Pelican Flying

Like many people, my life was hit hard by the pandemic. My two decades-long hobbies halted abruptly. Swimming and playing in orchestra are my two life lines, both regular fixtures in my life for over twenty years.

I began lap swimming in the 1990’s to rehabilitate my leg after an accident. Instead of physiotherapy, I used to swim three times a week. After two years my leg was healed and I had a new routine. When the pandemic hit, followed by waves of severe lock downs, it was impossible to find an open pool. After avoiding pools, and public places in general, I finally dusted off my swim cap. I found a few public pools with lap hours that fit my schedule. I made a plan to go once a week, starting slow at first. Then Omicron.

I started ensemble playing practically the same week I started playing bassoon in the 1980’s. The two are inseparable in my mind. Practicing by myself is lonely without the thought that orchestra would be a possibility again. I reached out to a local orchestra and discovered there might be an opening for me starting this year. Then Omicron. Now I’m not sure if there will be more delays.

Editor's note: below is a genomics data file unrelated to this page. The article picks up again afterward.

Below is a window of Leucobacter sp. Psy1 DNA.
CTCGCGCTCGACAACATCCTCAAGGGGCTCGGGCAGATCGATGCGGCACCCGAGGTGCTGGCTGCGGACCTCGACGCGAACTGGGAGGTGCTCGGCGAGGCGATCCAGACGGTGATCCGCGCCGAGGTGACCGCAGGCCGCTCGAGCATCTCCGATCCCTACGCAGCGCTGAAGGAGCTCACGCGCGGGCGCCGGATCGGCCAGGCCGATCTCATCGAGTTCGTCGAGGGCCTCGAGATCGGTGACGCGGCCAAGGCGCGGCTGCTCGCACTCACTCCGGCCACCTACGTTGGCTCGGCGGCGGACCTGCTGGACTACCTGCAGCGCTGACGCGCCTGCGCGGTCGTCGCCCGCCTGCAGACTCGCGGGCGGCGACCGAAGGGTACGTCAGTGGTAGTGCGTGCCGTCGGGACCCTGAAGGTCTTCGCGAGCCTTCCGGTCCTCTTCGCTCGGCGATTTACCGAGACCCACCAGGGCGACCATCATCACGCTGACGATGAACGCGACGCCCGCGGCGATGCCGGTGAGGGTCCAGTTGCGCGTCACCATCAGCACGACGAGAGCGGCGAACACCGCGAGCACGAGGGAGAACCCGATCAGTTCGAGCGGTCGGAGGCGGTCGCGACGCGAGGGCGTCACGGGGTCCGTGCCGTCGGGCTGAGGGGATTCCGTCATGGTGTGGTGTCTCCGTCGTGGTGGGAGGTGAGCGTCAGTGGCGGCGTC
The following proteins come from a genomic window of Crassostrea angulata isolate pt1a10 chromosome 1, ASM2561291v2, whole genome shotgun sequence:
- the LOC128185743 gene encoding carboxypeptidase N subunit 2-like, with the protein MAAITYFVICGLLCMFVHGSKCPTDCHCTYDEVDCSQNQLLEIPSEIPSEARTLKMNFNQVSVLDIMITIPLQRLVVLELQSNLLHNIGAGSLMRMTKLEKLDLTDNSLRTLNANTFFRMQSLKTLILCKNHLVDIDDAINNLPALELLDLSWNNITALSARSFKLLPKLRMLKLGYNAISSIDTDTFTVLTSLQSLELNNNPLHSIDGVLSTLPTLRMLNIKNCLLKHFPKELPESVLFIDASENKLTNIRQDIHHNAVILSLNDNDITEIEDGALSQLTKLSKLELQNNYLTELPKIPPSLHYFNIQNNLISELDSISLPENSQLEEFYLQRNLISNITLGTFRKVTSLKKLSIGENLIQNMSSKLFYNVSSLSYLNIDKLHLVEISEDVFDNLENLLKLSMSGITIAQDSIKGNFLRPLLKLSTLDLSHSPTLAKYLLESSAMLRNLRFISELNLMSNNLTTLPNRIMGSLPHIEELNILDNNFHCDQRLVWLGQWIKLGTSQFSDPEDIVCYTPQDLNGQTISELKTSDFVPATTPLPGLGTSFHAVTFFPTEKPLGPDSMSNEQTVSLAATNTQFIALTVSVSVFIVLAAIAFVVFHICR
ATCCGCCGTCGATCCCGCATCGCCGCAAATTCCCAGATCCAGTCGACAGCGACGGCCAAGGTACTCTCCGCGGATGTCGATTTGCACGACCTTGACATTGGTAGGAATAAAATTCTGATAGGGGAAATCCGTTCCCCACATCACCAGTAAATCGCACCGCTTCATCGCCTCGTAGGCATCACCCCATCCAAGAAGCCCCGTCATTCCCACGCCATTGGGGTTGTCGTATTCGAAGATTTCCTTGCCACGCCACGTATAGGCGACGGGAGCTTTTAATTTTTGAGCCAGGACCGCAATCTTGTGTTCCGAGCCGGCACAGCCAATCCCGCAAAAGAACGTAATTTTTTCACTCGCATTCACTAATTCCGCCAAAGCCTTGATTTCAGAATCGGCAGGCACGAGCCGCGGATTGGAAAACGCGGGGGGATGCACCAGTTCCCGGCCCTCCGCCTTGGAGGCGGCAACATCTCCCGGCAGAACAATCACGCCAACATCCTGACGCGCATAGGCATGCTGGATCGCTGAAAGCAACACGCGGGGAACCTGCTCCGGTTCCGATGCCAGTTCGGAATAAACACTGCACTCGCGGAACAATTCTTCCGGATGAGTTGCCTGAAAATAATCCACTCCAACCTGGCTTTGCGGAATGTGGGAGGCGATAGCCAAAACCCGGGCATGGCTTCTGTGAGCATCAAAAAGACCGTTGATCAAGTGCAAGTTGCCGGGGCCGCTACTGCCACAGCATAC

The constant starting and stopping of my beloved routines has been disruptive. When the pandemic started, it was hard to not to fixate on all the things I couldn’t do. Things I loved so dearly. Slowly, over time, without realizing, I found new ways to reclaim the missing parts of my life. It happened quietly and with an imperceptible detection. In fact, I didn’t realize what had happened until I was preparing holiday gifts for my friends.

This year I made homemade granola for everyone. Some even had raisins I made myself in my dehydrator. All of a sudden I realized my new hobby, and passion, had become food preservation. I’ve always hated food waste. I suppose since we started bulk buying groceries to avoid frequent trips to the grocery store, we were no longer able to finish everything before it went bad. My first project was learning how to dehydrate fruit. Now I’m about to expand production to homemade yogurt.

In this small way, I’ve been able to reclaim some of the many things lost, or missing, due to the pandemic.

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